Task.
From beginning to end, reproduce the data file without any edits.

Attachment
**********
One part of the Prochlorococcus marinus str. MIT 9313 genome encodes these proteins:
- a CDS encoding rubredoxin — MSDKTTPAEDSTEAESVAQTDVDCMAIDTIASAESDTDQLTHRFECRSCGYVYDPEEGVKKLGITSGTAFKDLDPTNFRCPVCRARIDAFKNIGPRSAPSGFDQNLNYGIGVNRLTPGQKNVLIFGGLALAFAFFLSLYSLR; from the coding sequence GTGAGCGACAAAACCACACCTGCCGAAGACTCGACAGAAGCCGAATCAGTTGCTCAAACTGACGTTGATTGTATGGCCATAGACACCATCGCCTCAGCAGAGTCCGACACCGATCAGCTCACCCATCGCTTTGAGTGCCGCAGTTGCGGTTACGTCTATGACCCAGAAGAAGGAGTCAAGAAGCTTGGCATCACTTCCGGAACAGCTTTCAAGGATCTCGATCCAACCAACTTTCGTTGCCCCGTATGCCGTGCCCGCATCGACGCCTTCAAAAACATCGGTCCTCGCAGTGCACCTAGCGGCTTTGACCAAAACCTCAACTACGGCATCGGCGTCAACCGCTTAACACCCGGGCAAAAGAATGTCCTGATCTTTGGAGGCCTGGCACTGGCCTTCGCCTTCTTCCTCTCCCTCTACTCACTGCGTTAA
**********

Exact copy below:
One part of the Prochlorococcus marinus str. MIT 9313 genome encodes these proteins:
- a CDS encoding rubredoxin — MSDKTTPAEDSTEAESVAQTDVDCMAIDTIASAESDTDQLTHRFECRSCGYVYDPEEGVKKLGITSGTAFKDLDPTNFRCPVCRARIDAFKNIGPRSAPSGFDQNLNYGIGVNRLTPGQKNVLIFGGLALAFAFFLSLYSLR; from the coding sequence GTGAGCGACAAAACCACACCTGCCGAAGACTCGACAGAAGCCGAATCAGTTGCTCAAACTGACGTTGATTGTATGGCCATAGACACCATCGCCTCAGCAGAGTCCGACACCGATCAGCTCACCCATCGCTTTGAGTGCCGCAGTTGCGGTTACGTCTATGACCCAGAAGAAGGAGTCAAGAAGCTTGGCATCACTTCCGGAACAGCTTTCAAGGATCTCGATCCAACCAACTTTCGTTGCCCCGTATGCCGTGCCCGCATCGACGCCTTCAAAAACATCGGTCCTCGCAGTGCACCTAGCGGCTTTGACCAAAACCTCAACTACGGCATCGGCGTCAACCGCTTAACACCCGGGCAAAAGAATGTCCTGATCTTTGGAGGCCTGGCACTGGCCTTCGCCTTCTTCCTCTCCCTCTACTCACTGCGTTAA